Daniel Broessler’s story (18 November 2011) on Guido Westerwelle’s recent trip to Turkmenistan captures the country’s many bizarre, and worrying sides.
Mr Broessler was one of the few people to hear of the foreign minister’s visit before it happened. The Central Asian state has huge energy reserves that Germany would like to tap, and a strategic location neighbouring Afghanistan. It also has one of the worst human rights records in the world, with credible reports from the United Nations and elsewhere of widespread torture, forced disappearances and repression of all critical voices.
These are issues of interest to the German public, but the Foreign Ministry only announced details of the visit, on 16 November, hours after Mr Westerwelle had landed in Ashgabat, the capital. Both Human Rights Watch and members of the German press were aware of the visit several days in advance, but Berlin refused to confirm it until after it had started.
Why? Human Rights Watch was told by the Foreign Ministry press office simply that it releases information “when it sees fit.” This is not good enough. I suspect the reticence was to avoid critical questions about whether Mr Westerwelle would use the visit not only to pursue energy deals but also to raise human rights concerns.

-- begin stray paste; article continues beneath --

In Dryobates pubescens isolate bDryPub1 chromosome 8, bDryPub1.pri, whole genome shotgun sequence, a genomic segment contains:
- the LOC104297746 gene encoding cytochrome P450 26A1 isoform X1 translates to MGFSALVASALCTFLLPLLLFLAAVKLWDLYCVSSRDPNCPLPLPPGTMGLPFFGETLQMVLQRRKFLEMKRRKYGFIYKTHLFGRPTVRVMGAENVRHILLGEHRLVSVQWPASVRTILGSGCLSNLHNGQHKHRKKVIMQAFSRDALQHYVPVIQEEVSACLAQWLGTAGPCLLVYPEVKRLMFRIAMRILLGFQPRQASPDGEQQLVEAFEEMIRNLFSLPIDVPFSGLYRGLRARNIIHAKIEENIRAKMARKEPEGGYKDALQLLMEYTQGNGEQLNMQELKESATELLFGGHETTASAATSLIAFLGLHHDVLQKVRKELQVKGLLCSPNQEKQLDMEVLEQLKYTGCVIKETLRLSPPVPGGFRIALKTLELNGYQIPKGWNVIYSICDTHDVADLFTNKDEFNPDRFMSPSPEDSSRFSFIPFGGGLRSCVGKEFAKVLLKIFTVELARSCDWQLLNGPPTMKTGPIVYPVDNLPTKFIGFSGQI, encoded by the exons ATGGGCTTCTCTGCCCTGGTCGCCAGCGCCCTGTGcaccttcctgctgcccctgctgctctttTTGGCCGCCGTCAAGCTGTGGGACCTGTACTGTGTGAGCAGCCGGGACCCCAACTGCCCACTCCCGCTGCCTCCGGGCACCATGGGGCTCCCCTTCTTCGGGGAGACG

EU foreign ministers have pledged to press for human rights improvements in Turkmenistan. They made their promise in response to concerns expressed by the European Parliament about the appalling state of human rights there and the EU’s controversial quest to upgrade relations with the country’s government.
One can debate the best ways to address human rights concerns as part of efforts to build relations with countries such as Turkmenistan. I would argue that articulating concrete expectations of improvements at the outset would both be good for the cause of human rights in Turkmenistan and reduce risks for Germany in establishing energy ties with such a regime.
But such a debate is only possible if Mr Westerwelle is transparent about what he is up to, as befits a democratic government. His apparent efforts to avoid critical discussion let down people in Turkmenistan and do a disservice to Germany’s reputation.
Hugh Williamson is the Berlin-based director of the Europe & Central Asia division at Human Rights Watch